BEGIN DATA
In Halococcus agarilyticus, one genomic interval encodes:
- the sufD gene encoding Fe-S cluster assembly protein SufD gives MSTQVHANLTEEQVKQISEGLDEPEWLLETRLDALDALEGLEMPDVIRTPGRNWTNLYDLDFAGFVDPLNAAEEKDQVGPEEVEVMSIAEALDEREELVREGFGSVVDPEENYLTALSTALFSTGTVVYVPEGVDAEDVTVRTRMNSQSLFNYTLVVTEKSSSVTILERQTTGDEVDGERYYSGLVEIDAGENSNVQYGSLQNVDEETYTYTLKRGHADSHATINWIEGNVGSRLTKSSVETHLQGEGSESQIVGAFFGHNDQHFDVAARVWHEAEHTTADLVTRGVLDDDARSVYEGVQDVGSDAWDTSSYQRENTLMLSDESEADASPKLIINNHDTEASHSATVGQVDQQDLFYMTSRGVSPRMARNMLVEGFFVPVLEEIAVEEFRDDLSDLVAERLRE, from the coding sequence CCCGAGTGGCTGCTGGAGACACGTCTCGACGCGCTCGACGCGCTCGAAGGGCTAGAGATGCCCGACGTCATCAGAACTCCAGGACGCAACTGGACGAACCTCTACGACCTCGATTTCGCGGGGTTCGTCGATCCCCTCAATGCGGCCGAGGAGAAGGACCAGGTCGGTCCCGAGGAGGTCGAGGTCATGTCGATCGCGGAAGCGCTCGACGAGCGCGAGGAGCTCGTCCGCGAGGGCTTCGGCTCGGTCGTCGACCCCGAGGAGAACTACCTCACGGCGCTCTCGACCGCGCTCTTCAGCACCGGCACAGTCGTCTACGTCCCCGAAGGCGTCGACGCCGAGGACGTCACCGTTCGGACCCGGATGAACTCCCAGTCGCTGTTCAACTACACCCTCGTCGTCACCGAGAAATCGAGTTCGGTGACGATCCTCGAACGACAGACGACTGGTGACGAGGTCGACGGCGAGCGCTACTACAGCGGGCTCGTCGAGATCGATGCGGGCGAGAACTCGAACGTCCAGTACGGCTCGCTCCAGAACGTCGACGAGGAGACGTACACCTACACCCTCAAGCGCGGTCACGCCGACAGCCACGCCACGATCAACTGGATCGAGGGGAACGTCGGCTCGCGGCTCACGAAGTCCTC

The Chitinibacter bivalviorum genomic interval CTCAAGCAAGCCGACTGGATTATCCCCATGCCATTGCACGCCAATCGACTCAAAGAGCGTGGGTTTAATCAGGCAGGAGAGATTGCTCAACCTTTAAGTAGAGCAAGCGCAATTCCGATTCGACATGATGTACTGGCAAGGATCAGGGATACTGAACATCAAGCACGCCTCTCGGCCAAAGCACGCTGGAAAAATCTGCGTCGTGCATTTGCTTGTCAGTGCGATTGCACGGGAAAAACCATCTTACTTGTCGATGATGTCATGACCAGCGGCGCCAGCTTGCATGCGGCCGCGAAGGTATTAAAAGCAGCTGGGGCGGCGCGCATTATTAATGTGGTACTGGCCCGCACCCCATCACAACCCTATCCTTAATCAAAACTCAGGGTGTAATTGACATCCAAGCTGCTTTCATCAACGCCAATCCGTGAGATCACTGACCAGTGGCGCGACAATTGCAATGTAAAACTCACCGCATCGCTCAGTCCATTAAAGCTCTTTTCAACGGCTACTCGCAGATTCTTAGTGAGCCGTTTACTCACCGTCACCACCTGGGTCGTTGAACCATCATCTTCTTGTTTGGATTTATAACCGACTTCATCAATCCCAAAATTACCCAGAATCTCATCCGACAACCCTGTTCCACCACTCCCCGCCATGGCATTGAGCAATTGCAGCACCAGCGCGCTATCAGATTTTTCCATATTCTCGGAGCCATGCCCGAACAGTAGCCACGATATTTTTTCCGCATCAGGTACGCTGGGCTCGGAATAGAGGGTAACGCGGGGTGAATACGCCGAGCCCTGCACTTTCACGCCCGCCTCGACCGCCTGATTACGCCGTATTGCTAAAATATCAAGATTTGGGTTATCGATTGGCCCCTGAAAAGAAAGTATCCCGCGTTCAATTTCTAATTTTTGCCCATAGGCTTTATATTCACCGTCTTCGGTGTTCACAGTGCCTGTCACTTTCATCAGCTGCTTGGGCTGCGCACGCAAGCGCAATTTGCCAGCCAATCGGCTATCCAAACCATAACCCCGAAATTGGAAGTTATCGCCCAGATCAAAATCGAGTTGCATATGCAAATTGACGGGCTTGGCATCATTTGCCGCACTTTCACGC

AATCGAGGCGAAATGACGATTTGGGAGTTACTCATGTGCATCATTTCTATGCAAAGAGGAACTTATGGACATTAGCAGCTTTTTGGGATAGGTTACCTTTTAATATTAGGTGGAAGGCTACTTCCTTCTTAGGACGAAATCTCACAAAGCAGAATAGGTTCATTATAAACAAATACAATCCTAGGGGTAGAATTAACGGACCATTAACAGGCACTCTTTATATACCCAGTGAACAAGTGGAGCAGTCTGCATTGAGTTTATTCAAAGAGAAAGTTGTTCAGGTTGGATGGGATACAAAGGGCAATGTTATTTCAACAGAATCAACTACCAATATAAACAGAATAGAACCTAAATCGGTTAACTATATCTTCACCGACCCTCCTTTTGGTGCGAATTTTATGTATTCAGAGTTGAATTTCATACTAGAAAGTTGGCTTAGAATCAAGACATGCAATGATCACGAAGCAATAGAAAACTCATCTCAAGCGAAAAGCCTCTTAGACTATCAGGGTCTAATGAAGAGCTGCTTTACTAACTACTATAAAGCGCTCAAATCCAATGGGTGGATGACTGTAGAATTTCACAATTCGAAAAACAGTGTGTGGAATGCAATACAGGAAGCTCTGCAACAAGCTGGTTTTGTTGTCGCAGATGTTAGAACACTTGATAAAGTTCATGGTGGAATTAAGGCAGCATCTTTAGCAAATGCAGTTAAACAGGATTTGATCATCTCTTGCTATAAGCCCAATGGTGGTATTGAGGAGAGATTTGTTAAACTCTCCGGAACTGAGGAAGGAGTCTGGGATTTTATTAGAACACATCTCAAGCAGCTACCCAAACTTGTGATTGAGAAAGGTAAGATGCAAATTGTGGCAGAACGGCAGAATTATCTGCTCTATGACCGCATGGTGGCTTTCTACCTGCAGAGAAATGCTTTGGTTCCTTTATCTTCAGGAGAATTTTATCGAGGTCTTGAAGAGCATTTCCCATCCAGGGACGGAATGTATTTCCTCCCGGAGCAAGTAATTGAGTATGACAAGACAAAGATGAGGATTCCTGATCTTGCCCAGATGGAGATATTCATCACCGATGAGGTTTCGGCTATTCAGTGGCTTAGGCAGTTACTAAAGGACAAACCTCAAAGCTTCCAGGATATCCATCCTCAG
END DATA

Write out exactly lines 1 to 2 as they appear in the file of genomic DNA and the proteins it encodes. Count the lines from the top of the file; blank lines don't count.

In Halococcus agarilyticus, one genomic interval encodes:
- the sufD gene encoding Fe-S cluster assembly protein SufD gives MSTQVHANLTEEQVKQISEGLDEPEWLLETRLDALDALEGLEMPDVIRTPGRNWTNLYDLDFAGFVDPLNAAEEKDQVGPEEVEVMSIAEALDEREELVREGFGSVVDPEENYLTALSTALFSTGTVVYVPEGVDAEDVTVRTRMNSQSLFNYTLVVTEKSSSVTILERQTTGDEVDGERYYSGLVEIDAGENSNVQYGSLQNVDEETYTYTLKRGHADSHATINWIEGNVGSRLTKSSVETHLQGEGSESQIVGAFFGHNDQHFDVAARVWHEAEHTTADLVTRGVLDDDARSVYEGVQDVGSDAWDTSSYQRENTLMLSDESEADASPKLIINNHDTEASHSATVGQVDQQDLFYMTSRGVSPRMARNMLVEGFFVPVLEEIAVEEFRDDLSDLVAERLRE, from the coding sequence CCCGAGTGGCTGCTGGAGACACGTCTCGACGCGCTCGACGCGCTCGAAGGGCTAGAGATGCCCGACGTCATCAGAACTCCAGGACGCAACTGGACGAACCTCTACGACCTCGATTTCGCGGGGTTCGTCGATCCCCTCAATGCGGCCGAGGAGAAGGACCAGGTCGGTCCCGAGGAGGTCGAGGTCATGTCGATCGCGGAAGCGCTCGACGAGCGCGAGGAGCTCGTCCGCGAGGGCTTCGGCTCGGTCGTCGACCCCGAGGAGAACTACCTCACGGCGCTCTCGACCGCGCTCTTCAGCACCGGCACAGTCGTCTACGTCCCCGAAGGCGTCGACGCCGAGGACGTCACCGTTCGGACCCGGATGAACTCCCAGTCGCTGTTCAACTACACCCTCGTCGTCACCGAGAAATCGAGTTCGGTGACGATCCTCGAACGACAGACGACTGGTGACGAGGTCGACGGCGAGCGCTACTACAGCGGGCTCGTCGAGATCGATGCGGGCGAGAACTCGAACGTCCAGTACGGCTCGCTCCAGAACGTCGACGAGGAGACGTACACCTACACCCTCAAGCGCGGTCACGCCGACAGCCACGCCACGATCAACTGGATCGAGGGGAACGTCGGCTCGCGGCTCACGAAGTCCTC